Nick Hornbuckle (banjo), Trisha Gagnon (bass) and Greg Spatz (fiddle) have been with the Jaybirds for some 20 years. Reischman told me, "The Jaybirds are very happy to be returning to the Blueberry Bluegrass Festival, Canada's premier Bluegrass event! It will have been 10 years since we last played. We are excited to introduce the Blueberry audience to our new guitarist, Patrick Sauber. He is a familiar face to many, having toured with Laurie Lewis, Peter Rowan and Tim O'Brien on banjo." Sauber will be busy during the Blueberry weekend, as he is also a member of O'Brien's band.
High Fidelity is one of the strongest 'traditional without being old-school' bluegrass outfits recording today, and their Rebel Records release of last summer was well-received. It was an outstanding collection of music from the band fronted by life partners Corinna Rose Logston and Jeremy Stephens, who appeared at Blueberry a couple years ago as part of David Peterson's 1946 band. Kurt Stephenson, Vickie Vaughn and Daniel Amick are also integral members of this fairly youthful outfit.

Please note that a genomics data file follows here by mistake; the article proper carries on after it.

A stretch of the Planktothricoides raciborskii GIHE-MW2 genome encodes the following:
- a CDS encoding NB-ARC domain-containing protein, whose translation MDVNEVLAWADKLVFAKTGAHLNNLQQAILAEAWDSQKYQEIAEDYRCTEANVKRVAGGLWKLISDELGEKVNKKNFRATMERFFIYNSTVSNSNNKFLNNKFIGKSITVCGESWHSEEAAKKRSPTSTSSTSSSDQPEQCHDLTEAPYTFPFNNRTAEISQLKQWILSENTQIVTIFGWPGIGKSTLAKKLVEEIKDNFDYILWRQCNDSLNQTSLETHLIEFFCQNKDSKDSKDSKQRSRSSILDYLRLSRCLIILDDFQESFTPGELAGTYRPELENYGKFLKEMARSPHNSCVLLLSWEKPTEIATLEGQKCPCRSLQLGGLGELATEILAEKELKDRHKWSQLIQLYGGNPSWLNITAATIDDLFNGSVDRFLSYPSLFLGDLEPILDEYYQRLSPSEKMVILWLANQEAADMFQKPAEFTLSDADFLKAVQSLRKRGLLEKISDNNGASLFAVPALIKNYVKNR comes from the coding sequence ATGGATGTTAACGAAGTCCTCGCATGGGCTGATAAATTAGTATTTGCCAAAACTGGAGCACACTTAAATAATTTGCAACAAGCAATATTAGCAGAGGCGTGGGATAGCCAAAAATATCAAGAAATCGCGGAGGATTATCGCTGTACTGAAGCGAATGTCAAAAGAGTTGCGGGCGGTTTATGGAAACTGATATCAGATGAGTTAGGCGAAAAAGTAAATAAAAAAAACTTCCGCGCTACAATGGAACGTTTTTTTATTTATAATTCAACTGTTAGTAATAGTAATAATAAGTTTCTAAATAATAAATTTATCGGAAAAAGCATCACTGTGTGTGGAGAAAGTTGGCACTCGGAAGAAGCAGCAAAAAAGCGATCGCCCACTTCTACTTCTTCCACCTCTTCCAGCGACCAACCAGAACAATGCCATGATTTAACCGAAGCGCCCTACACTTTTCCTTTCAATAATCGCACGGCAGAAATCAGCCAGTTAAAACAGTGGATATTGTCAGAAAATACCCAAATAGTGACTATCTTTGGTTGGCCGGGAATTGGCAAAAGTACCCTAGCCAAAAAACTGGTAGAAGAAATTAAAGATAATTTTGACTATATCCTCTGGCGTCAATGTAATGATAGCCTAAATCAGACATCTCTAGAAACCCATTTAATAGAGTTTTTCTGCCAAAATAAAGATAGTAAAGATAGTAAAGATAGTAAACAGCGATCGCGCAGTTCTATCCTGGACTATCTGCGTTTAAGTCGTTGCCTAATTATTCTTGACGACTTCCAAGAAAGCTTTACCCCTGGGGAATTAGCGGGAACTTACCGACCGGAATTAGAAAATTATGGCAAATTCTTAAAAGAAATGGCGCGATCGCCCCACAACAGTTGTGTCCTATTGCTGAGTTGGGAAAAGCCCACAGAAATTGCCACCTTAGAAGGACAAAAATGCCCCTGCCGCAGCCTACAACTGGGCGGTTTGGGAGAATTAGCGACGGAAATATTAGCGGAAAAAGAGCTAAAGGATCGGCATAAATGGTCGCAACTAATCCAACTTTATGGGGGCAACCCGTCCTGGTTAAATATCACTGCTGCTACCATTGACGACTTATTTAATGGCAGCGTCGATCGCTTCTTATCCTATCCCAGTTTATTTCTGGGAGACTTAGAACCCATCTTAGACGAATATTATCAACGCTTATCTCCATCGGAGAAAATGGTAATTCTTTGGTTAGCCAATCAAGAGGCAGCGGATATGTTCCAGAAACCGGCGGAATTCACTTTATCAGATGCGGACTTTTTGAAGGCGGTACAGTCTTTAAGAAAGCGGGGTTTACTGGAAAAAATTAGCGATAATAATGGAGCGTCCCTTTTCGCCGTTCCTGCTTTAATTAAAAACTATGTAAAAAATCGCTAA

Barefoot Movement is a bluegrass-folk group that will appeal for those who are looking for something a little different. The band isn't 'out there' by any means, and are contemporaries of others - I'm With Her and Lonely Heartstring Band, as examples - who take the parameters of bluegrass and gently massage the edges to see where they'll go.
The Cleverlys are a group that Alberta bluegrass promotors have followed for many years. Branson favourites, The Cleverlys are hard to describe, but are sure to be favorites of those who want their bluegrass to have more than a little bit of 'show' along with musical proficiency.